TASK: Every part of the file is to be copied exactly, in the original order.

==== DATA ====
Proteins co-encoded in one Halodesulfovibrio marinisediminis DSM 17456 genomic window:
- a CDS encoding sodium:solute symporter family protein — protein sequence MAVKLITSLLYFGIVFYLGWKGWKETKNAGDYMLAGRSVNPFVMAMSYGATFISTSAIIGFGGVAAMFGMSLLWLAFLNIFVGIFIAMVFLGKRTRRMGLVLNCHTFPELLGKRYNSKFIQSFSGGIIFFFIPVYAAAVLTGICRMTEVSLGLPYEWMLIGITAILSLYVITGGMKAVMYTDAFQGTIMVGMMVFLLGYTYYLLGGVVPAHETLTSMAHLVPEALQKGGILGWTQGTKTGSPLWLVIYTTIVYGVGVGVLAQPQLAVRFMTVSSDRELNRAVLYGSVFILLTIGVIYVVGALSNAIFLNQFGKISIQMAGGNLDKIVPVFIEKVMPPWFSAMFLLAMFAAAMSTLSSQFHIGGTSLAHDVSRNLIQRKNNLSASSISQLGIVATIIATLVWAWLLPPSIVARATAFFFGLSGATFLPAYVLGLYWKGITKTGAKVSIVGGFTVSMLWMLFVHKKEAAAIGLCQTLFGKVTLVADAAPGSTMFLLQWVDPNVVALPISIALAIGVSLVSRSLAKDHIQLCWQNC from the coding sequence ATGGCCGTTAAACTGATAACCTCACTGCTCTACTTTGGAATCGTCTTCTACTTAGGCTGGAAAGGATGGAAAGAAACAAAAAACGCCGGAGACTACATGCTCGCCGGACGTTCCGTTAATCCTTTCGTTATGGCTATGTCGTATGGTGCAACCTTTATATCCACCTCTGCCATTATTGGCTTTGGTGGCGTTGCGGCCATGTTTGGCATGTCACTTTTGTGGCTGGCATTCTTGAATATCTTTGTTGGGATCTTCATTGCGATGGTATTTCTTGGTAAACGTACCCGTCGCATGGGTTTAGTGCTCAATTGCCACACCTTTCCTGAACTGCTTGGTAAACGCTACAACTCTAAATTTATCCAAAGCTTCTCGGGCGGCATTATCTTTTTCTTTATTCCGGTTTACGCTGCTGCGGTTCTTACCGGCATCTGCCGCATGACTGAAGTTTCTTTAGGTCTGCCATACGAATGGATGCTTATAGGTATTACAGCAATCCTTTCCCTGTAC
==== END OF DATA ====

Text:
Proteins co-encoded in one Halodesulfovibrio marinisediminis DSM 17456 genomic window:
- a CDS encoding sodium:solute symporter family protein — protein sequence MAVKLITSLLYFGIVFYLGWKGWKETKNAGDYMLAGRSVNPFVMAMSYGATFISTSAIIGFGGVAAMFGMSLLWLAFLNIFVGIFIAMVFLGKRTRRMGLVLNCHTFPELLGKRYNSKFIQSFSGGIIFFFIPVYAAAVLTGICRMTEVSLGLPYEWMLIGITAILSLYVITGGMKAVMYTDAFQGTIMVGMMVFLLGYTYYLLGGVVPAHETLTSMAHLVPEALQKGGILGWTQGTKTGSPLWLVIYTTIVYGVGVGVLAQPQLAVRFMTVSSDRELNRAVLYGSVFILLTIGVIYVVGALSNAIFLNQFGKISIQMAGGNLDKIVPVFIEKVMPPWFSAMFLLAMFAAAMSTLSSQFHIGGTSLAHDVSRNLIQRKNNLSASSISQLGIVATIIATLVWAWLLPPSIVARATAFFFGLSGATFLPAYVLGLYWKGITKTGAKVSIVGGFTVSMLWMLFVHKKEAAAIGLCQTLFGKVTLVADAAPGSTMFLLQWVDPNVVALPISIALAIGVSLVSRSLAKDHIQLCWQNC from the coding sequence ATGGCCGTTAAACTGATAACCTCACTGCTCTACTTTGGAATCGTCTTCTACTTAGGCTGGAAAGGATGGAAAGAAACAAAAAACGCCGGAGACTACATGCTCGCCGGACGTTCCGTTAATCCTTTCGTTATGGCTATGTCGTATGGTGCAACCTTTATATCCACCTCTGCCATTATTGGCTTTGGTGGCGTTGCGGCCATGTTTGGCATGTCACTTTTGTGGCTGGCATTCTTGAATATCTTTGTTGGGATCTTCATTGCGATGGTATTTCTTGGTAAACGTACCCGTCGCATGGGTTTAGTGCTCAATTGCCACACCTTTCCTGAACTGCTTGGTAAACGCTACAACTCTAAATTTATCCAAAGCTTCTCGGGCGGCATTATCTTTTTCTTTATTCCGGTTTACGCTGCTGCGGTTCTTACCGGCATCTGCCGCATGACTGAAGTTTCTTTAGGTCTGCCATACGAATGGATGCTTATAGGTATTACAGCAATCCTTTCCCTGTAC